The questionnaire represents a very large mental health survey in itself, and the results presented here show high face validity, although caution is needed owing to selection bias. Built into UK Biobank, these data intersect with other health data to offer unparalleled potential for crosscutting biomedical research involving mental health.
Declaration of interest
G.B. received grants from the National Institute for Health Research during the study; and support from Illumina Ltd. and the European Commission outside the submitted work. B.C. received grants from the Scottish Executive Chief Scientist Office and from The Dr Mortimer and Theresa Sackler Foundation during the study. C.S. received grants from the Medical Research Council and Wellcome Trust during the study, and is the Chief Scientist for UK Biobank. M.H. received grants from the Innovative Medicines Initiative via the RADAR-CNS programme and personal fees as an expert witness outside the submitted work.
Although childhood adversity is a potent determinant of psychopathology, relatively little is known about how the characteristics of adversity exposure, including its developmental timing or duration, influence subsequent mental health outcomes. This study compared three models from life course theory (recency, accumulation, sensitive period) to determine which one(s) best explained this relationship.
Prospective data came from the Avon Longitudinal Study of Parents and Children (n = 7476). Four adversities commonly linked to psychopathology (caregiver physical/emotional abuse; sexual/physical abuse; financial stress; parent legal problems) were measured repeatedly from birth to age 8. Using a statistical modeling approach grounded in least angle regression, we determined the theoretical model(s) explaining the most variability (r2) in psychopathology symptoms measured at age 8 using the Strengths and Difficulties Questionnaire and evaluated the magnitude of each association.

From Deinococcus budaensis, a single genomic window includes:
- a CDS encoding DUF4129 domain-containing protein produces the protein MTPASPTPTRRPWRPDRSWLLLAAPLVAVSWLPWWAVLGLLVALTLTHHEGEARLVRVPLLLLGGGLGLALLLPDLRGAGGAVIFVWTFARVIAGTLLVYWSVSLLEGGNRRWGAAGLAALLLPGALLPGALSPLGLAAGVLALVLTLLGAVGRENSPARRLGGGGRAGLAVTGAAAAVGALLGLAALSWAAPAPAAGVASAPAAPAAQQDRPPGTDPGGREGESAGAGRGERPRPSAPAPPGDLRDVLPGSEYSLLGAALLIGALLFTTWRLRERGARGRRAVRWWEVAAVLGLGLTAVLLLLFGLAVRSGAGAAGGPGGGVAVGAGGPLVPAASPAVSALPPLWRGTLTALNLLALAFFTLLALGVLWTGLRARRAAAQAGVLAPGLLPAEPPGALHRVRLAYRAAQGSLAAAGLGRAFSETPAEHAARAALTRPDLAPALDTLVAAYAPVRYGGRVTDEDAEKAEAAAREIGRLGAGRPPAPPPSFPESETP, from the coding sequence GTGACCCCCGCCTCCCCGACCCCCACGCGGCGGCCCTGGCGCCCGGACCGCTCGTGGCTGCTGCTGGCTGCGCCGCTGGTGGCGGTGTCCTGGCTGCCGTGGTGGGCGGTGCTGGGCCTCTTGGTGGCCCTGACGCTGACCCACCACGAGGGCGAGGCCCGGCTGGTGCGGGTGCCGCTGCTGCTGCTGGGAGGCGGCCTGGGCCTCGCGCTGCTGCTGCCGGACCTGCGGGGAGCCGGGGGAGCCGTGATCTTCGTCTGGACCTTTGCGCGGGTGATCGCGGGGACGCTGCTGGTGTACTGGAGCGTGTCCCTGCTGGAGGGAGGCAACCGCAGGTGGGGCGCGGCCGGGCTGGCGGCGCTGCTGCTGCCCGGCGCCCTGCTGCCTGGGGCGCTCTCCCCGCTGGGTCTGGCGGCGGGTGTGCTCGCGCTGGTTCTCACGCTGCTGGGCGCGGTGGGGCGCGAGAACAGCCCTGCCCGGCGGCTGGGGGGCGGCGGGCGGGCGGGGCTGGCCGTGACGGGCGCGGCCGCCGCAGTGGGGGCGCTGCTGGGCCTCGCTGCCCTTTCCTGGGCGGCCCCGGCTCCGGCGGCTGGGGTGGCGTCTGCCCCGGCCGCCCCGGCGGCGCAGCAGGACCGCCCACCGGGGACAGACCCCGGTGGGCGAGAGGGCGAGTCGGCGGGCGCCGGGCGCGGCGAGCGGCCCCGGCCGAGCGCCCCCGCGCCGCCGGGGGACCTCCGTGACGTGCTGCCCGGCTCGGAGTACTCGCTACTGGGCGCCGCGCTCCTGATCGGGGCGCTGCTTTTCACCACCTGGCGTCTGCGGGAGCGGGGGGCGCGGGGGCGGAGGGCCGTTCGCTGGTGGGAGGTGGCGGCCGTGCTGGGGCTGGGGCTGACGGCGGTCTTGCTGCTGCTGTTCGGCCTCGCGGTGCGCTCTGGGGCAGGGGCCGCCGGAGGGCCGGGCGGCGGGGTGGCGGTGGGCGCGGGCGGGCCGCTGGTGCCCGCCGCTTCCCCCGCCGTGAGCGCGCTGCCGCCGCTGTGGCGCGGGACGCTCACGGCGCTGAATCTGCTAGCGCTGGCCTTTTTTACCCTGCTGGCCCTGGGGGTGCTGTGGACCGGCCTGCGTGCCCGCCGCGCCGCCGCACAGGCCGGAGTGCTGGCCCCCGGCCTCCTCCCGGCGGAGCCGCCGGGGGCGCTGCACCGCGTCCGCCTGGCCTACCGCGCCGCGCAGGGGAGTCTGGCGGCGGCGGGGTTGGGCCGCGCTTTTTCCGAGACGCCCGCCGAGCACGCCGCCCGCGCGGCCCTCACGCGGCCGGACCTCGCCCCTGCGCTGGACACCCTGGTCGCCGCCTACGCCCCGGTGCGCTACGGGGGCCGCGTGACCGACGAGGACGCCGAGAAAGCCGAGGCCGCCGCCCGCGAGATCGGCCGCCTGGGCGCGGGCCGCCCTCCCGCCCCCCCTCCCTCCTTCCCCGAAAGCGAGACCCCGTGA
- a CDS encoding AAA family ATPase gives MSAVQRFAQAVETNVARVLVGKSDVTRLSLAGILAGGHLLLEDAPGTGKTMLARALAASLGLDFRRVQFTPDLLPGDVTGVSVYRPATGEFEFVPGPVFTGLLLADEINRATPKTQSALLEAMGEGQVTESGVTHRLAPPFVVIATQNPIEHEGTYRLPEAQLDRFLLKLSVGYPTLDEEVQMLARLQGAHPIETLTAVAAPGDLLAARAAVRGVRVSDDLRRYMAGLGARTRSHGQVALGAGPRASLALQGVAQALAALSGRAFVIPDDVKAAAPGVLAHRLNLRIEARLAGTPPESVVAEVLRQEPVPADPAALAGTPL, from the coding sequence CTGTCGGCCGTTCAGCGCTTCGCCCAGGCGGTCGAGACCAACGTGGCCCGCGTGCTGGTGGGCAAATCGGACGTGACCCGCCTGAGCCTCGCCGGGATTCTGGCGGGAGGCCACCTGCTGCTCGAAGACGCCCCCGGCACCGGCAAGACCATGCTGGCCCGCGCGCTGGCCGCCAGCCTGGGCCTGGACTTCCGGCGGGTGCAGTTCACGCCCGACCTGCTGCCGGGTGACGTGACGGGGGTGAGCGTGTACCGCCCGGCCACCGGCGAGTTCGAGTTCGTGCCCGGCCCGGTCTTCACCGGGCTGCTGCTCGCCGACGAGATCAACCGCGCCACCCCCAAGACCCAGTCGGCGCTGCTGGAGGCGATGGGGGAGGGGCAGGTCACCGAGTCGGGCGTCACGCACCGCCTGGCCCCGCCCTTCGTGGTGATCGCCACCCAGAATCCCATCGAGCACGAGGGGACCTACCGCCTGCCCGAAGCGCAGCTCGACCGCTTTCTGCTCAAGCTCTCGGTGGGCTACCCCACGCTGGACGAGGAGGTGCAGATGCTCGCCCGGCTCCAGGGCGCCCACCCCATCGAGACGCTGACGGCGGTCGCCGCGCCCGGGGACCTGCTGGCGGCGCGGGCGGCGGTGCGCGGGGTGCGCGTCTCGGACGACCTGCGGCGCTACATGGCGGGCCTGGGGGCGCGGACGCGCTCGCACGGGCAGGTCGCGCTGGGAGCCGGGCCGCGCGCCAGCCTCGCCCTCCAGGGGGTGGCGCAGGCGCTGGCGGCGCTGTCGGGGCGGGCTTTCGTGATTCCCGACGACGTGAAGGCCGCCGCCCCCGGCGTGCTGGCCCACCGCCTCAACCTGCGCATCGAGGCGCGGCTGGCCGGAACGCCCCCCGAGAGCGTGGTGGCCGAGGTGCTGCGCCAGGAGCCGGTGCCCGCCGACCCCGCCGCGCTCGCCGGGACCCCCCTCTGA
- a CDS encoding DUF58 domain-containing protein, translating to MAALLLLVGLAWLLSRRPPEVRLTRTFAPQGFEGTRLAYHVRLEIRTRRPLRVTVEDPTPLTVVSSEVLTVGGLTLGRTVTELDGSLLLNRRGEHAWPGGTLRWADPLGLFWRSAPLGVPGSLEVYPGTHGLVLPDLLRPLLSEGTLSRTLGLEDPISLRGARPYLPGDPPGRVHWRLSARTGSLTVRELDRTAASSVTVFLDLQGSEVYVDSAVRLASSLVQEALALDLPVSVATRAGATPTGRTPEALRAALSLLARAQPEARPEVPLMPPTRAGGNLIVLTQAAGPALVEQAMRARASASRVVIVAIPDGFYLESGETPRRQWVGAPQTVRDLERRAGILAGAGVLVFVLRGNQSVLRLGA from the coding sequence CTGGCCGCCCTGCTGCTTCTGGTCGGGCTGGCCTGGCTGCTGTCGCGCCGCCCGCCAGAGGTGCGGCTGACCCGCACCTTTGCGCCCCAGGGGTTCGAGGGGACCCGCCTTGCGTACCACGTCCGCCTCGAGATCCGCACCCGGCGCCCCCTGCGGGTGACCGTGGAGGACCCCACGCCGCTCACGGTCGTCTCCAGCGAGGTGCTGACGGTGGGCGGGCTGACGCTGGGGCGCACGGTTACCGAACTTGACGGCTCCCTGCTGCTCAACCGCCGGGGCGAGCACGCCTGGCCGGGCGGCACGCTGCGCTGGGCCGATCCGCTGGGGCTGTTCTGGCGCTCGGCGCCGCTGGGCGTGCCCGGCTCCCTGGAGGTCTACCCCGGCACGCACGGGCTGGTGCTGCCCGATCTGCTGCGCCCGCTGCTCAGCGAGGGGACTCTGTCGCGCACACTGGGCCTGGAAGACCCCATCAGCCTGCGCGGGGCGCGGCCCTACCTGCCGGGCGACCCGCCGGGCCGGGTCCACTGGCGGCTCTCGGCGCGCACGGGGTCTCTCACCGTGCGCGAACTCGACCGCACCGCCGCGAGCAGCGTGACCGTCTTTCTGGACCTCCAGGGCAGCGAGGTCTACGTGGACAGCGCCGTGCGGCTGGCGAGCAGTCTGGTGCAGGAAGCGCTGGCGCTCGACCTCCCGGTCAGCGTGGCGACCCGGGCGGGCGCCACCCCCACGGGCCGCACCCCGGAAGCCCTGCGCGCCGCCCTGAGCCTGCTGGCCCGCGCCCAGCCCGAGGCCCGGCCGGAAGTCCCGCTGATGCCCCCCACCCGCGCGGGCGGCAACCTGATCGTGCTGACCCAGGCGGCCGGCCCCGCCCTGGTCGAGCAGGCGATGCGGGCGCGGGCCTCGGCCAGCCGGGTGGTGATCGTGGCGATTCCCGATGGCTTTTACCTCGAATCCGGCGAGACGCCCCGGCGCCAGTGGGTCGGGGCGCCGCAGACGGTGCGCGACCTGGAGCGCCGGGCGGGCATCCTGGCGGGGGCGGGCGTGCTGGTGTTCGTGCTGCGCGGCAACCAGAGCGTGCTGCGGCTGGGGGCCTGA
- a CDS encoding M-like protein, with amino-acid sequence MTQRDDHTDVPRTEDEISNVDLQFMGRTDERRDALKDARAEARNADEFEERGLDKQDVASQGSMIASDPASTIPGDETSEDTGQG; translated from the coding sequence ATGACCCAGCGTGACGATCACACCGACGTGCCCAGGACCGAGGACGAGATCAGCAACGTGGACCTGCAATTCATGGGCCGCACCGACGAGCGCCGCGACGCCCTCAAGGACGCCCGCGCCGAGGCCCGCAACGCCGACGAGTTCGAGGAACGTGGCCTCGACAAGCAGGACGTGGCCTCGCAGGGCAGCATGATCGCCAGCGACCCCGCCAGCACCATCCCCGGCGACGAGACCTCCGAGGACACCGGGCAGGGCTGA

Recency was the best fitting theoretical model for the effect of physical/sexual abuse (girls r2 = 2.35%; boys r2 = 1.68%). Both recency (girls r2 = 1.55%) and accumulation (boys r2 = 1.71%) were the best fitting models for caregiver physical/emotional abuse. Sensitive period models were chosen alone (parent legal problems in boys r2 = 0.29%) and with accumulation (financial stress in girls r2 = 3.08%) more rarely. Substantial effect sizes were observed (standardized mean differences = 0.22–1.18).
Child psychopathology symptoms are primarily explained by recency and accumulation models. Evidence for sensitive periods did not emerge strongly in these data. These findings underscore the need to measure the characteristics of adversity, which can aid in understanding disease mechanisms and determining how best to reduce the consequences of exposure to adversity.
Structured clinical judgement tools provide scope for the standardisation of forensic service gatekeeping and also allow identification of heuristics in this decision process. The DUNDRUM-1 triage tool was completed retrospectively for 121 first-time referrals to forensic services in South Wales. Fifty were admitted to medium security, 49 to low security and 22 remained in open conditions.
DUNDRUM-1 total scores differed appropriately between different levels of security. However, regression revealed heuristic anchoring on the ‘legal process’ and ‘immediacy of risk due to mental disorder’ items.
Patient placement was broadly aligned with DUNDRUM-1 recommendations. However, not all triage items informed gatekeeping decisions. It remains to be seen whether decisions anchored in this way are effective.
Declaration of interest
Dr Mark Freestone gave permission for AUC values from Freestone et al. (2015) to be presented here for comparison.